Monday, July 8, 2013

Unravel the Mysteries

I say that I want research to unravel all the mysteries of Down syndrome... why people with 47 chromosomes have certain higher health risks and other lower health risks than people with only 46... but then I picture a beautiful sweater with a tail of yarn being pulled and before my eyes it unravels and disappears. Queue my endless pondering of the physiological make up of humans... how their personalities might be connected to their physical selves.

My friend Becca over at The Bates Motel is hosting a blog hop and asking the question: What would you like to see research achieve for our kids in the near future? Top on my list is a cure for Alzheimer's disease. That is pretty much the only health-risk I fear now for my girls. People with Down syndrome are prone to early Alzheimer’s and in fact show physical signs of it in the brain as young as four months old.

In a nutshell, almost all people with Ds have brain changes characteristic of Alzheimer’s disease, yet only about 50% of them develop the symptoms of dementia. The 21st chromosome is responsible for making the chemical APP which turns into plaques that wrap around nerve cells in the brain. That plaque is the precursor to developing Alzheimer’s. So why don’t the other 50% of people with Ds develop the disease? Answer that question and you probably will have the cure.

gramI don’t just fear Alzheimer’s for my girls... I am afraid it will get my mother like it did her mother. I am afraid that one day it will come for me. I hate Alzheimer’s, hate what it did to my grandmother. It took her short-term memory. It took her processing speed. It took her independence. It took her desire to be alive.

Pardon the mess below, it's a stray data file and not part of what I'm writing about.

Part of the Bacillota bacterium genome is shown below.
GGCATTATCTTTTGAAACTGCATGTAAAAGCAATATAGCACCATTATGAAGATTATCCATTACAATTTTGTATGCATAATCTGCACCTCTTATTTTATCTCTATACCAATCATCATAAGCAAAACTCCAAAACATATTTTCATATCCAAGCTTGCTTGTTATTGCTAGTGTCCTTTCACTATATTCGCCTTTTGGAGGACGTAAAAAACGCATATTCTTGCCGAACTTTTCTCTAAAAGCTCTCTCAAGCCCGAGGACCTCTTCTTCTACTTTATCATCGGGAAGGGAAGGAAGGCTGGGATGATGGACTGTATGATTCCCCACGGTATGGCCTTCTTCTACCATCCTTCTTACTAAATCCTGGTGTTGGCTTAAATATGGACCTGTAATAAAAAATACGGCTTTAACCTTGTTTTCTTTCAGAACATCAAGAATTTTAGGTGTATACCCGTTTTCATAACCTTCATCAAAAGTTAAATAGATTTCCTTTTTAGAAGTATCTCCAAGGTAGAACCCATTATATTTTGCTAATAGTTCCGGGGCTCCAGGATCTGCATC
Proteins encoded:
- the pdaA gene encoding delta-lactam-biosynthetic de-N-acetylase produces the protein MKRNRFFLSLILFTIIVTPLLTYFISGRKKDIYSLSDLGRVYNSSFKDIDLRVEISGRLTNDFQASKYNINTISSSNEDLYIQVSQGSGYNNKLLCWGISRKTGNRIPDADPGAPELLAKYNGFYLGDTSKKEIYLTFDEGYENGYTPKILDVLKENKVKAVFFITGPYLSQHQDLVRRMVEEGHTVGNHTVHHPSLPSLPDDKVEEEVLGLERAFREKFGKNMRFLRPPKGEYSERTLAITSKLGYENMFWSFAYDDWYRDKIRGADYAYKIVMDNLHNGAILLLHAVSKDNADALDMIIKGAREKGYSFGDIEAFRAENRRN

If curing Alzheimer’s somehow led to early preventative drug therapies for people with Down syndrome that had concurrent effects on cognition which had effects on personality development, would I still want it? Yes, yes I would.

I refuse to trade my girls’ best possible health for some adorable personality traits that may or may not be tied to the continued unbridled activity of a third copy of the 21st chromosome on their brains. Who am I to say that because I love them as they are, they can never be allowed to change?


Check out these other posts on research and Down syndrome... especially The Ordinary Life of an Extraordinary Girl because she says it, OMG... she says it!

3 comments:

Margaret Bender said...

Thanks for the shout-out for the Ordinary Life of an Extraordinary Girl! Here's hoping a lot of funding becomes available for Down syndrome cognitive research...the more we talk the more people listen -

Becca said...

Poignant, terrifying. Your photo drives it all home, remembering how it robbed my grandmothers of their lives, their children of their mothers, us grandchildren of our beloved grandmothers. This has to be fixed.

Jisun said...

My father-in-law is going through this right now, it is hard. Still, I am not sure what I'd do if I were faced with a real decision like the one you pose. I'm just not sure either way. Have you seen the news that is coming out on Ds and a cure for Alzheimers? What timing!

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